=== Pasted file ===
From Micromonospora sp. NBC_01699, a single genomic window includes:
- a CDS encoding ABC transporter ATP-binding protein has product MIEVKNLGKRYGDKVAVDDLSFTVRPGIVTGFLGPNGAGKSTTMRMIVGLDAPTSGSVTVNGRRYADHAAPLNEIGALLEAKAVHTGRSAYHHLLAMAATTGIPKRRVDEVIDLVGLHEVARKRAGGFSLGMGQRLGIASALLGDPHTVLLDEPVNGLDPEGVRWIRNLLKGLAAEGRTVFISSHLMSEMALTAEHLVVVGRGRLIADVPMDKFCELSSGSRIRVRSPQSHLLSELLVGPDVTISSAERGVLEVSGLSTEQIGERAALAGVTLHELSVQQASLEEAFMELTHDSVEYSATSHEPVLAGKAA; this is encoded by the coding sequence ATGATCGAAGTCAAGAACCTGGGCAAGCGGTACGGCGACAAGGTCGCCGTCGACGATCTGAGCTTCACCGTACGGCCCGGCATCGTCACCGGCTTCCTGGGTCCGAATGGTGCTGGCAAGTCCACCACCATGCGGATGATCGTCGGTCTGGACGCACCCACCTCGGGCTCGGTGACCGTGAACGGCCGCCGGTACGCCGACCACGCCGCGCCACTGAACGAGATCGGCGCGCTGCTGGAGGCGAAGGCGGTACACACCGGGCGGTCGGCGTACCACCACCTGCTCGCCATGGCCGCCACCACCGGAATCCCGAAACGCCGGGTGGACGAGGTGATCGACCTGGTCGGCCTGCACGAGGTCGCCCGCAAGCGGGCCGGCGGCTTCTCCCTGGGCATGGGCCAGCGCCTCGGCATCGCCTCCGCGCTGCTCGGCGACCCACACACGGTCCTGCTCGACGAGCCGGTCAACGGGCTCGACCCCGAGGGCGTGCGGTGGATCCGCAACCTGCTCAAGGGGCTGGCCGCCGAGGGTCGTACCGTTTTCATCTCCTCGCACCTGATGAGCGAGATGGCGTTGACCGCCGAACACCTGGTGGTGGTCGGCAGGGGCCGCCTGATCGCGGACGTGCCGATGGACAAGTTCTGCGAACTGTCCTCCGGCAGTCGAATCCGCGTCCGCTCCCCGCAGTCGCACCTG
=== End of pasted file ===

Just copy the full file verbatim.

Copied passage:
From Micromonospora sp. NBC_01699, a single genomic window includes:
- a CDS encoding ABC transporter ATP-binding protein has product MIEVKNLGKRYGDKVAVDDLSFTVRPGIVTGFLGPNGAGKSTTMRMIVGLDAPTSGSVTVNGRRYADHAAPLNEIGALLEAKAVHTGRSAYHHLLAMAATTGIPKRRVDEVIDLVGLHEVARKRAGGFSLGMGQRLGIASALLGDPHTVLLDEPVNGLDPEGVRWIRNLLKGLAAEGRTVFISSHLMSEMALTAEHLVVVGRGRLIADVPMDKFCELSSGSRIRVRSPQSHLLSELLVGPDVTISSAERGVLEVSGLSTEQIGERAALAGVTLHELSVQQASLEEAFMELTHDSVEYSATSHEPVLAGKAA; this is encoded by the coding sequence ATGATCGAAGTCAAGAACCTGGGCAAGCGGTACGGCGACAAGGTCGCCGTCGACGATCTGAGCTTCACCGTACGGCCCGGCATCGTCACCGGCTTCCTGGGTCCGAATGGTGCTGGCAAGTCCACCACCATGCGGATGATCGTCGGTCTGGACGCACCCACCTCGGGCTCGGTGACCGTGAACGGCCGCCGGTACGCCGACCACGCCGCGCCACTGAACGAGATCGGCGCGCTGCTGGAGGCGAAGGCGGTACACACCGGGCGGTCGGCGTACCACCACCTGCTCGCCATGGCCGCCACCACCGGAATCCCGAAACGCCGGGTGGACGAGGTGATCGACCTGGTCGGCCTGCACGAGGTCGCCCGCAAGCGGGCCGGCGGCTTCTCCCTGGGCATGGGCCAGCGCCTCGGCATCGCCTCCGCGCTGCTCGGCGACCCACACACGGTCCTGCTCGACGAGCCGGTCAACGGGCTCGACCCCGAGGGCGTGCGGTGGATCCGCAACCTGCTCAAGGGGCTGGCCGCCGAGGGTCGTACCGTTTTCATCTCCTCGCACCTGATGAGCGAGATGGCGTTGACCGCCGAACACCTGGTGGTGGTCGGCAGGGGCCGCCTGATCGCGGACGTGCCGATGGACAAGTTCTGCGAACTGTCCTCCGGCAGTCGAATCCGCGTCCGCTCCCCGCAGTCGCACCTG